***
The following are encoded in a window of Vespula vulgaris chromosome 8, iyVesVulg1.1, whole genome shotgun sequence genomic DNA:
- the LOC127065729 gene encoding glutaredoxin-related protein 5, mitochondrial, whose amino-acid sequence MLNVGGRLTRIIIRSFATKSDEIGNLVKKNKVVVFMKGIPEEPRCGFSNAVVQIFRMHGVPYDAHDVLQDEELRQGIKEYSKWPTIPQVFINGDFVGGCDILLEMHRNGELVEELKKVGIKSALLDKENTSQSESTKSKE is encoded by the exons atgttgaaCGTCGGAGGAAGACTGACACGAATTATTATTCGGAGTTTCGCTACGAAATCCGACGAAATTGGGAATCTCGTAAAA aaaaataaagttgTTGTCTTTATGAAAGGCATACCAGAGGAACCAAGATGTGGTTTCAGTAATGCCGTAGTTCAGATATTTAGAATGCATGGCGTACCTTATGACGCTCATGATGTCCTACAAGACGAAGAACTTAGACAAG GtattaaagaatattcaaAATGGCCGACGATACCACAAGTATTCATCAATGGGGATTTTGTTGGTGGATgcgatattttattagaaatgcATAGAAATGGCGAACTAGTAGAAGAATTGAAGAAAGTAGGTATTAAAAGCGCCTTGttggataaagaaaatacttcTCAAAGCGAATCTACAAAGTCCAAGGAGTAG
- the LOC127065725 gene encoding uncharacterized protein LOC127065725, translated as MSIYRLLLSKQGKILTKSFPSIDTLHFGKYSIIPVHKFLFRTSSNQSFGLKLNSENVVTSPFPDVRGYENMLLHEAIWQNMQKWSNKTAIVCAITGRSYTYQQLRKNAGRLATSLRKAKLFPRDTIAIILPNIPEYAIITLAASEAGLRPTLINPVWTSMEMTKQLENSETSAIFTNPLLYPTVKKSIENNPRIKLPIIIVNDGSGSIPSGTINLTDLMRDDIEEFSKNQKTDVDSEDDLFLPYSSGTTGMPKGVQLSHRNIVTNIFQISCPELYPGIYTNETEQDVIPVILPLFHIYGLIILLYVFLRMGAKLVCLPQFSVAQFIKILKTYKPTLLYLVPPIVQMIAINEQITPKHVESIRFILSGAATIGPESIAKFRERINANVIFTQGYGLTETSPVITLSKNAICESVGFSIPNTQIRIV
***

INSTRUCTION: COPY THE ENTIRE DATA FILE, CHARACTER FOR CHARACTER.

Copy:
The following are encoded in a window of Vespula vulgaris chromosome 8, iyVesVulg1.1, whole genome shotgun sequence genomic DNA:
- the LOC127065729 gene encoding glutaredoxin-related protein 5, mitochondrial, whose amino-acid sequence MLNVGGRLTRIIIRSFATKSDEIGNLVKKNKVVVFMKGIPEEPRCGFSNAVVQIFRMHGVPYDAHDVLQDEELRQGIKEYSKWPTIPQVFINGDFVGGCDILLEMHRNGELVEELKKVGIKSALLDKENTSQSESTKSKE is encoded by the exons atgttgaaCGTCGGAGGAAGACTGACACGAATTATTATTCGGAGTTTCGCTACGAAATCCGACGAAATTGGGAATCTCGTAAAA aaaaataaagttgTTGTCTTTATGAAAGGCATACCAGAGGAACCAAGATGTGGTTTCAGTAATGCCGTAGTTCAGATATTTAGAATGCATGGCGTACCTTATGACGCTCATGATGTCCTACAAGACGAAGAACTTAGACAAG GtattaaagaatattcaaAATGGCCGACGATACCACAAGTATTCATCAATGGGGATTTTGTTGGTGGATgcgatattttattagaaatgcATAGAAATGGCGAACTAGTAGAAGAATTGAAGAAAGTAGGTATTAAAAGCGCCTTGttggataaagaaaatacttcTCAAAGCGAATCTACAAAGTCCAAGGAGTAG
- the LOC127065725 gene encoding uncharacterized protein LOC127065725, translated as MSIYRLLLSKQGKILTKSFPSIDTLHFGKYSIIPVHKFLFRTSSNQSFGLKLNSENVVTSPFPDVRGYENMLLHEAIWQNMQKWSNKTAIVCAITGRSYTYQQLRKNAGRLATSLRKAKLFPRDTIAIILPNIPEYAIITLAASEAGLRPTLINPVWTSMEMTKQLENSETSAIFTNPLLYPTVKKSIENNPRIKLPIIIVNDGSGSIPSGTINLTDLMRDDIEEFSKNQKTDVDSEDDLFLPYSSGTTGMPKGVQLSHRNIVTNIFQISCPELYPGIYTNETEQDVIPVILPLFHIYGLIILLYVFLRMGAKLVCLPQFSVAQFIKILKTYKPTLLYLVPPIVQMIAINEQITPKHVESIRFILSGAATIGPESIAKFRERINANVIFTQGYGLTETSPVITLSKNAICESVGFSIPNTQIRIV